The Road to Oz

Page 27

You see it was magic that did it every time 'cept the first, and we can't 'spect a cyclone to happen along and take us to the Emerald City now."

"No indeed," returned Polly, with a shudder, "I hate cyclones, anyway."

"That's why I wanted to find out if you could do any magic," said the little Kansas girl. "I'm sure I can't; and I'm sure Button-Bright can't; and the only magic the shaggy man has is the Love Magnet, which won't help us much."

"Don't be too sure of that, my dear," spoke the shaggy man, a smile on his donkey face. "I may not be able to do magic myself, but I can call to us a powerful friend who loves me because I own the Love Magnet, and this friend surely will be able to help us."

"Who is your friend?" asked Dorothy.

"Johnny Dooit."

"What can Johnny do?"

"Anything," answered the shaggy man, with confidence.

"Ask him to come," she exclaimed, eagerly.

The shaggy man took the Love Magnet from his pocket and unwrapped the paper that surrounded it. Holding the charm in the palm of his hand he looked at it steadily and said these words:

"Dear Johnny Dooit, come to me. I need you bad as bad can be."

"Well, here I am," said a cheery little voice; "but you shouldn't say you need me bad, 'cause I'm always, ALWAYS, good."

At this they quickly whirled around to find a funny little man sitting on a big copper chest, puffing smoke from a long pipe. His hair was grey, his whiskers were grey; and these whiskers were so long that he had wound the ends of them around his waist and tied them in a hard knot underneath the leather apron that reached from his chin nearly to his feet, and which was soiled and scratched as if it had been used a long time. His nose was broad, and stuck up a little; but his eyes were twinkling and merry. The little man's hands and arms were as hard and tough as the leather in his apron, and Dorothy thought Johnny Dooit looked as if he had done a lot of hard work in his lifetime.

"Good morning, Johnny," said the shaggy man. "Thank you for coming to me so quickly."

"I never waste time," said the newcomer, promptly. "But what's happened to you? Where did you get that donkey head? Really, I wouldn't have known you at all, Shaggy Man, if I hadn't looked at your feet."

The shaggy man introduced Johnny Dooit to Dorothy and Toto and Button-Bright and the Rainbow's Daughter, and told him the story of their adventures, adding that they were anxious now to reach the Emerald City in the Land of Oz, where Dorothy had friends who would take care of them and send them safe home again.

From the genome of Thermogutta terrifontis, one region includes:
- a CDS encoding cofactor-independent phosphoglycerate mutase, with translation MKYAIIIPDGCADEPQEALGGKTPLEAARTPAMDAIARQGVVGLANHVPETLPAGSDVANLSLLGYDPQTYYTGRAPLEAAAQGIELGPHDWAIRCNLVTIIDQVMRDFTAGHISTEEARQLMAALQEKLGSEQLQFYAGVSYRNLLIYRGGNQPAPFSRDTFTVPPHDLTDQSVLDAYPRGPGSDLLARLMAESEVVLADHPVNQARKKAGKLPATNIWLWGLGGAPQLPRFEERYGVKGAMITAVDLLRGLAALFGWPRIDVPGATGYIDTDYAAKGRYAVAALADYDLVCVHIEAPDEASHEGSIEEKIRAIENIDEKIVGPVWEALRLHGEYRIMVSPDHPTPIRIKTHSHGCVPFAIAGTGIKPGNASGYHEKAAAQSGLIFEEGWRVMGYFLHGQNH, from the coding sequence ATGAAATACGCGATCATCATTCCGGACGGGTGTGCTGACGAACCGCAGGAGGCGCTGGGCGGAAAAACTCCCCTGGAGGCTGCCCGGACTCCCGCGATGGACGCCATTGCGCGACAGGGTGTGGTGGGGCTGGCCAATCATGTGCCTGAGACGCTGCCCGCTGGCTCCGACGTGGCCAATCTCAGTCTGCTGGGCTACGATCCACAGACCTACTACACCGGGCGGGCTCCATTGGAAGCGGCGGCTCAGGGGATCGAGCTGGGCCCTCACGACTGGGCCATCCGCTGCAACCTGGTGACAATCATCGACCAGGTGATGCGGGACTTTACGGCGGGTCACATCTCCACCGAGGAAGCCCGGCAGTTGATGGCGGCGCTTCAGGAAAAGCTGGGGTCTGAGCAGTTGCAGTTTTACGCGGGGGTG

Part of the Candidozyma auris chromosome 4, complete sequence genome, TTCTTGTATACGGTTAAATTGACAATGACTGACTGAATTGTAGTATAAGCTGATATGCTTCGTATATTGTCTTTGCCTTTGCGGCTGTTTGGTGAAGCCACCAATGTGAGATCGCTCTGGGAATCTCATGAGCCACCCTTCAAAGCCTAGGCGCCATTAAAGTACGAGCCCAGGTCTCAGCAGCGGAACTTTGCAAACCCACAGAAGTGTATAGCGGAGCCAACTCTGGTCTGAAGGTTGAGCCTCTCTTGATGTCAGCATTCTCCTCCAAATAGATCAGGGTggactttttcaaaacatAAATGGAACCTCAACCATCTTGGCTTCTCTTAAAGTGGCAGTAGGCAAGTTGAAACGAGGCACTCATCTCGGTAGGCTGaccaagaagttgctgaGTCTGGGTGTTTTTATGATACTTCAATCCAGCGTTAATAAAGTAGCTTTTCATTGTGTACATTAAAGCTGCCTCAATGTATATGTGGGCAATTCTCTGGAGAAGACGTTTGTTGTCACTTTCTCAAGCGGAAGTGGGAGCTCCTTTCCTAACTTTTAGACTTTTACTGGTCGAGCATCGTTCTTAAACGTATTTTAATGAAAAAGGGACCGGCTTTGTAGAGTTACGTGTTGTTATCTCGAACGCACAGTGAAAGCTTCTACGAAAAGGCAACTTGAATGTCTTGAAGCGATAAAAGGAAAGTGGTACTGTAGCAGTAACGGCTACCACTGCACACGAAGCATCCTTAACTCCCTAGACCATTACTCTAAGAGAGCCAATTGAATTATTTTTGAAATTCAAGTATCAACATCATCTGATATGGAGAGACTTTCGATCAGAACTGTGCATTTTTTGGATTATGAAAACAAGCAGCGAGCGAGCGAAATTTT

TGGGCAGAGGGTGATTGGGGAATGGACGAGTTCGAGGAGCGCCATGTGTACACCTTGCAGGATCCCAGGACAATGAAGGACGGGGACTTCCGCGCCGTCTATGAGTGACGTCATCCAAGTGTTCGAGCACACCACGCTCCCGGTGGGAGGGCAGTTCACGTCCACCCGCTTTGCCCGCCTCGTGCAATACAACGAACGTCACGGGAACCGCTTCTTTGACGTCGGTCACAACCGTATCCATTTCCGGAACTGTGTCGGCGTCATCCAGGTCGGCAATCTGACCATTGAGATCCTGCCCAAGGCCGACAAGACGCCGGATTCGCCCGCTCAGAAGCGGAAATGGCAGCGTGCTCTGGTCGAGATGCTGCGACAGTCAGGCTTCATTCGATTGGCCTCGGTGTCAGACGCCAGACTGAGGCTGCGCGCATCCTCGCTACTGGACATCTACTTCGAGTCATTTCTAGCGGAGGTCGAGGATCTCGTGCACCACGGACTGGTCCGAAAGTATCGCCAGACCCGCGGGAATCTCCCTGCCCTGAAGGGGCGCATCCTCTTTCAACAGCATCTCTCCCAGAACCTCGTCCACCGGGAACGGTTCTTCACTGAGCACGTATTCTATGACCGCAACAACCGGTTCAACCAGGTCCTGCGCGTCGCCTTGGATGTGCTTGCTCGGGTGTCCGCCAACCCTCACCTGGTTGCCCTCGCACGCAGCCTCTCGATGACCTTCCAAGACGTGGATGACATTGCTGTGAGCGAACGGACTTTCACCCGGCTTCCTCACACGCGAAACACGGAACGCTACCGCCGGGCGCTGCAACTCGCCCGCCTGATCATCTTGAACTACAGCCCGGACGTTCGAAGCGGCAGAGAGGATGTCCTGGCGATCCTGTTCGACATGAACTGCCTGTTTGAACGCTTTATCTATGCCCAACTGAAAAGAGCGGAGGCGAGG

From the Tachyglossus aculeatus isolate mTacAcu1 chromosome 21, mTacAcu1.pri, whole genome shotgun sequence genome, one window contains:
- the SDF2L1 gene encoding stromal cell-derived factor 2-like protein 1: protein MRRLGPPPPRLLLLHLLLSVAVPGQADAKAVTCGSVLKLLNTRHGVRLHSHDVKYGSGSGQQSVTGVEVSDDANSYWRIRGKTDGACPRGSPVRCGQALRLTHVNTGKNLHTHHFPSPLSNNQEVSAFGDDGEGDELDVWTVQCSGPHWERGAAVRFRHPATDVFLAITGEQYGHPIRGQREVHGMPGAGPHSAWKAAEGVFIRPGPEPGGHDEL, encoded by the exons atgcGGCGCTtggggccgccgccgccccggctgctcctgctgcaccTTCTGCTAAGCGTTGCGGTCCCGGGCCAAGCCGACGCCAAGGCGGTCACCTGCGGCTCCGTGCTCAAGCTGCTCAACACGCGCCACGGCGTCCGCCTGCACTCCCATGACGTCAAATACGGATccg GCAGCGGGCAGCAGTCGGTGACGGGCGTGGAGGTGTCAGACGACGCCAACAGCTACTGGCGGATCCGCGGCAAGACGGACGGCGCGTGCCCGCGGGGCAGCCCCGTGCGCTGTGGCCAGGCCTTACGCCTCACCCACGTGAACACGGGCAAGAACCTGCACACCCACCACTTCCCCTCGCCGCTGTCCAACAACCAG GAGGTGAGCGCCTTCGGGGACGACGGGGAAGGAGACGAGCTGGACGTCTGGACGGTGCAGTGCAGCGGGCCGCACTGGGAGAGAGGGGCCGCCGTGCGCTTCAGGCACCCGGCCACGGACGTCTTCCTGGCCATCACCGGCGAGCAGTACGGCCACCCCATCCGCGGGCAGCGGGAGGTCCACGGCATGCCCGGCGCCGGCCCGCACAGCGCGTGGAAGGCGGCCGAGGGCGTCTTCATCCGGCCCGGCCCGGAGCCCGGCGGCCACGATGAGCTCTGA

"But," said he, "we find that we can't cross this desert, which turns all living flesh that touches it into dust; so I have asked you to come and help us."

Johnny Dooit puffed his pipe and looked carefully at the dreadful desert in front of them--stretching so far away they could not see its end.

"You must ride," he said, briskly.

"What in?" asked the shaggy man.

"In a sand-boat, which has runners like a sled and sails like a ship. The wind will blow you swiftly across the desert and the sand cannot touch your flesh to turn it into dust."

"Good!" cried Dorothy, clapping her hands delightedly. "That was the way the Magic Carpet took us across. We didn't have to touch the horrid sand at all."

"But where is the sand-boat?" asked the shaggy man, looking all around him.

"I'll make you one," said Johnny Dooit.

As he spoke, he knocked the ashes from his pipe and put it in his pocket. Then he unlocked the copper chest and lifted the lid, and Dorothy saw it was full of shining tools of all sorts and shapes.

Johnny Dooit moved quickly now--so quickly that they were astonished at the work he was able to accomplish. He had in his chest a tool for everything he wanted to do, and these must have been magic tools because they did their work so fast and so well.

The man hummed a little song as he worked, and Dorothy tried to listen to it. She thought the words were something like these:

The only way to do a thing Is do it when you can, And do it cheerfully, and sing And work and think and plan. The only real unhappy one Is he who dares to shirk; The only really happy one Is he who cares to work.

The Road to Oz Page 28

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